Monthly Archives: October 2012

Federal Trade Commission releases new reports

If I had been asked where the bulk of advertising money for the tobacco industry was spent, a week ago I would have said  it was on print advertising. But I was surprised when the Federal Trade Commission issued two new reports identifying price discounts as the largest category of spending for advertising and promotion. According to these reports price discounting made up 78.2% of the total advertising and promotion budget in 2009 and 80% of the advertising and promotion budget in 2010 for cigarettes. For smokeless tobacco, price discounts made up 32.6% in 2009 and 21.4% in 2010. It is no surprise that the total number of cigarettes sold or given away has gone down. From 2008 to 2009 the total number of cigarettes sold or given away decreased by 10% and from 2009-2010 by 3%.  

The trends we see in smokeless tobacco are also predictable (and in line with other reports we have seen recently that identify and uptick in the use of smokeless tobacco products).  In 2009 the amount of smokeless tobacco sold or given away decreased, but then increased in 2010. What is surprising is how much money is being spent to lower the price of their product. Read More »

Hispanic Heritage: Some Organizing Tips

In honor of Hispanic Heritage Month (which is just ending), we wanted to take a look at the intersection of Latinos and tobacco. As we adopt tobacco control policies  throughout the state we have seen a decrease in smoking rates in California. However, that’s not always the case for diverse populations. Tobacco use varies among diverse communities, and in many cases it is disproportionately higher than the statewide adult and youth averages.

In fact last month the CDC published Flavored Cigar Smoking Among U.S. Adults: Findings from the 2009–2010 National Adult Tobacco Survey in the journal of Nicotine & Tobacco Research that found that Latinos use flavored cigars more than other group. Flavored cigar use was higher among Latino/Hispanic cigar smokers (61.7 percent) than among non-Hispanic white (37.9 percent) and black (39.4 percent) cigar smokers. In 2008, Hispanic high school students in California had the second highest smoking prevalence among all high school students (13.9%). Worse yet, lung cancer is the leading cause of cancer deaths among Hispanics and in California, deaths from lung cancer are 2.1 times higher for Hispanic men as for Hispanic women. Read More »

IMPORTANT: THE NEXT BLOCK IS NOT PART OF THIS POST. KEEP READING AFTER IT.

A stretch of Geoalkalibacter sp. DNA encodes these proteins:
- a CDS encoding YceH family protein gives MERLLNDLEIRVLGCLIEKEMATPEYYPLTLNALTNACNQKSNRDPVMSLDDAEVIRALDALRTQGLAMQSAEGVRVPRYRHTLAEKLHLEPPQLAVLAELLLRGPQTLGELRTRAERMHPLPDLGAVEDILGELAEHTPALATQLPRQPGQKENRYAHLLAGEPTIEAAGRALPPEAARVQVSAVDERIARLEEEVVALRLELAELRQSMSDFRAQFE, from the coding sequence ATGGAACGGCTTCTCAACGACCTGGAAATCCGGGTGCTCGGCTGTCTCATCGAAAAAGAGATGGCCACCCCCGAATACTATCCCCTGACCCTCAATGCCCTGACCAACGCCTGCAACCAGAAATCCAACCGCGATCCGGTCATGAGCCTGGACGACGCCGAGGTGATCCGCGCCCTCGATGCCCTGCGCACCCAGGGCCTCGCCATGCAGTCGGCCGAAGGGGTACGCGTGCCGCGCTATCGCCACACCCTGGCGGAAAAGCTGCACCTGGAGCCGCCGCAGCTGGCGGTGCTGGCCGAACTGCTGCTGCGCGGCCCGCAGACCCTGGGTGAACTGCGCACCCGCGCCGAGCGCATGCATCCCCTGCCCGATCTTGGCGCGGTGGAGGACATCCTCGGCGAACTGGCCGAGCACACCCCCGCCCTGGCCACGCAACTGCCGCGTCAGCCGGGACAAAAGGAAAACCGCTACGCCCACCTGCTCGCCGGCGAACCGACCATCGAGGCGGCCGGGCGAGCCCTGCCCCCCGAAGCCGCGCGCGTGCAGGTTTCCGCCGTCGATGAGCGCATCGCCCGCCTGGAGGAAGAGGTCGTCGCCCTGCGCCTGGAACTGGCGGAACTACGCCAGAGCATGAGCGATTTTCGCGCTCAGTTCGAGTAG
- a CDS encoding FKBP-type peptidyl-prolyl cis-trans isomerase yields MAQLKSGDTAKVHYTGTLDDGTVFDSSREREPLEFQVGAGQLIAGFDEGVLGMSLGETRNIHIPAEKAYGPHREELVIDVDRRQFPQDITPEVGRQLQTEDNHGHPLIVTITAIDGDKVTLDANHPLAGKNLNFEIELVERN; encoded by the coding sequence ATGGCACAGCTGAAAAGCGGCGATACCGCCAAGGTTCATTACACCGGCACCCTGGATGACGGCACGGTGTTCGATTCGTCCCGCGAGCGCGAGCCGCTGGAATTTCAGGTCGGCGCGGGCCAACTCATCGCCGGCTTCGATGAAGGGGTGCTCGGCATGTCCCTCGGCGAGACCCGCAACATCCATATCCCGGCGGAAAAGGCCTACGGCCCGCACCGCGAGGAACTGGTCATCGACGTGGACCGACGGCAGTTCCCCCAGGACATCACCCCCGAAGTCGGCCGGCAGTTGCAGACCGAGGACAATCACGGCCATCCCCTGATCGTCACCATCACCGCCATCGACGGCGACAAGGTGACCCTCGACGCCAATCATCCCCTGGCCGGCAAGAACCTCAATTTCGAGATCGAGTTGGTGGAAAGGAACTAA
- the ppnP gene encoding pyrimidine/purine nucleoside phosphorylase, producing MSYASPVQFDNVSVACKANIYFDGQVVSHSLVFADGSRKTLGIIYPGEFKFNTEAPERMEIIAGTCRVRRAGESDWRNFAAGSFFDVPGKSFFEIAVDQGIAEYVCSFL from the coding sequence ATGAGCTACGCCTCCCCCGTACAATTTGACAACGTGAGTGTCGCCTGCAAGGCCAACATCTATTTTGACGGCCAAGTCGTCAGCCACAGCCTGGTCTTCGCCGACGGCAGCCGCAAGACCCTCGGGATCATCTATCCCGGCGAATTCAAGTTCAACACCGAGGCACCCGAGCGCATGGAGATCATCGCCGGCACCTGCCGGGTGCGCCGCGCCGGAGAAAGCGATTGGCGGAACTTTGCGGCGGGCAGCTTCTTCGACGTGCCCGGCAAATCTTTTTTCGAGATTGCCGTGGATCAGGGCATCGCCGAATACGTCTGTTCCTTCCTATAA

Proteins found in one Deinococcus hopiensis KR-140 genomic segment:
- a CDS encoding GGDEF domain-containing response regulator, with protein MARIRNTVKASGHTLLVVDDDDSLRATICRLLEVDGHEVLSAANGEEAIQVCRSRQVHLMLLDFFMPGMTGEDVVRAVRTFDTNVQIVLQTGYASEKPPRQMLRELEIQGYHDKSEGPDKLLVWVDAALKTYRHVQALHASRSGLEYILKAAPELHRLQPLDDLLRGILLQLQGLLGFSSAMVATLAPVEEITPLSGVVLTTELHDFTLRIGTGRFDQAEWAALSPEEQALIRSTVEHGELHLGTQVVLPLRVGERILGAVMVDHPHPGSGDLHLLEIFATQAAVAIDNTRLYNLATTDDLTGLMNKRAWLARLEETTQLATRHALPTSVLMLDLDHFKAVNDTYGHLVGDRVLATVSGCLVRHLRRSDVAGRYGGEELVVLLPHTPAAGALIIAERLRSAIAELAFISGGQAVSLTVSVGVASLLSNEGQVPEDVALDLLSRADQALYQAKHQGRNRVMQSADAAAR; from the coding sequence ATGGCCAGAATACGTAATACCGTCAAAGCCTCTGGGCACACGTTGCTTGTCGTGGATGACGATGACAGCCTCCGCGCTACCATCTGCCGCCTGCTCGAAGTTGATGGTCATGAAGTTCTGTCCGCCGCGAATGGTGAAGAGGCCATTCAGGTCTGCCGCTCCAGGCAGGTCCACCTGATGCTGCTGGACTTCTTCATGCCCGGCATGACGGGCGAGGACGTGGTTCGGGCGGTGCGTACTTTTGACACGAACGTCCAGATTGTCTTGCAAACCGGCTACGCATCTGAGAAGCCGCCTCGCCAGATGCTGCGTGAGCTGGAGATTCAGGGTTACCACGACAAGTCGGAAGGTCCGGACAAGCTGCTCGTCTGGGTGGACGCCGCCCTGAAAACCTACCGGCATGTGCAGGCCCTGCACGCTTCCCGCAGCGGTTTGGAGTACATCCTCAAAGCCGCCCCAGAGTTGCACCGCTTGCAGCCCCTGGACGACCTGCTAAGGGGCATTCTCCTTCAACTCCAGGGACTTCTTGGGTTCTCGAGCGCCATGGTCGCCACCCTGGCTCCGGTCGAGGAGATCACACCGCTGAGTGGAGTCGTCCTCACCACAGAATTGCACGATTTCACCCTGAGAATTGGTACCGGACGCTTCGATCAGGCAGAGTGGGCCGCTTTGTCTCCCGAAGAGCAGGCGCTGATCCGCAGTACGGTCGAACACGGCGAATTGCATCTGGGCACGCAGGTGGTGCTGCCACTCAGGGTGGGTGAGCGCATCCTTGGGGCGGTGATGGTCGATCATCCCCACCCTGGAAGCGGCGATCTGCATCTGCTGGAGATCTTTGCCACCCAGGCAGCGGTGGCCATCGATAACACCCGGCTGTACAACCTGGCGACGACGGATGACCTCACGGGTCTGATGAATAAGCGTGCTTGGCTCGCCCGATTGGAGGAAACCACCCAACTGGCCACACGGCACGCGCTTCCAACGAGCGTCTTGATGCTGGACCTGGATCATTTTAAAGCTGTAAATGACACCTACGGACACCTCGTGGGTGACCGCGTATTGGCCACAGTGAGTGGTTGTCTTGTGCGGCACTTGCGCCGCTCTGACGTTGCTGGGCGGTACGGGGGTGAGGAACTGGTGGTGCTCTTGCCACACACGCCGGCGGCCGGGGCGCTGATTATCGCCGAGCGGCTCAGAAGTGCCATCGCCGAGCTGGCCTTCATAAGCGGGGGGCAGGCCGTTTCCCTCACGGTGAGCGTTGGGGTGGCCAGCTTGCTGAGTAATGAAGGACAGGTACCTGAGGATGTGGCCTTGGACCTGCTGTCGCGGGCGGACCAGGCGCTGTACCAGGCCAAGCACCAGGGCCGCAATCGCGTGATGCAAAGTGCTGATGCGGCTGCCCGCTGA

Meet our new intern: The ABC’s of Stacy Song

There is a new kid on the block and her name is Stacy Song! Stacy is the newest member of the Center team, interning with Lindsey on all things policy related. Check out her ABCs and get to know her a little better.

A is for Area Code: 530

B is for Breakfast. What did you have for breakfast today? A mushroom and onion scramble

C is for Calling. What do you consider your calling to be? To be there for my friends and family, motivate them in the best ways possible.

D is for Dogs. Do you have any? Maltipoo but I would really like to get a Goldendoodle. Silly dog breed names and poodle mixes are the best.

E is for Energy. What do you do when you need more energy? Put on some upbeat music and hop around

F is for Fun. What do you like to do for fun? Be around great company

G is for Greatest Accomplishment. What is yours? Hopefully, finishing a half marathon in a couple months! Read More »

Beating Big Tobacco to the Punch – Part 2

Photo credit:

By Guest Blogger – Elisa Laird Metke, J.D., ChangeLab Solutions

With cigarettes facing increased regulation and taxation around the world, the tobacco industry is developing an array of new products to hold onto a strong customer base. Last month we described some of the new products emerging from the tobacco industry. What can policymakers do to keep these products from creating new addicts?

Local leaders can pursue various strategies to ban the new products outright or limit access. They can treat nicotine products like tobacco products by requiring a tobacco retailer license to sell them, prohibiting their sale to youth, keeping them behind the counter, and more. They also can limit the number or type of retailers permitted to sell nicotine products. And they can ban small package sizes to make the products more expensive, which makes them less accessible to young people. Read More »

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–Erin Reynoso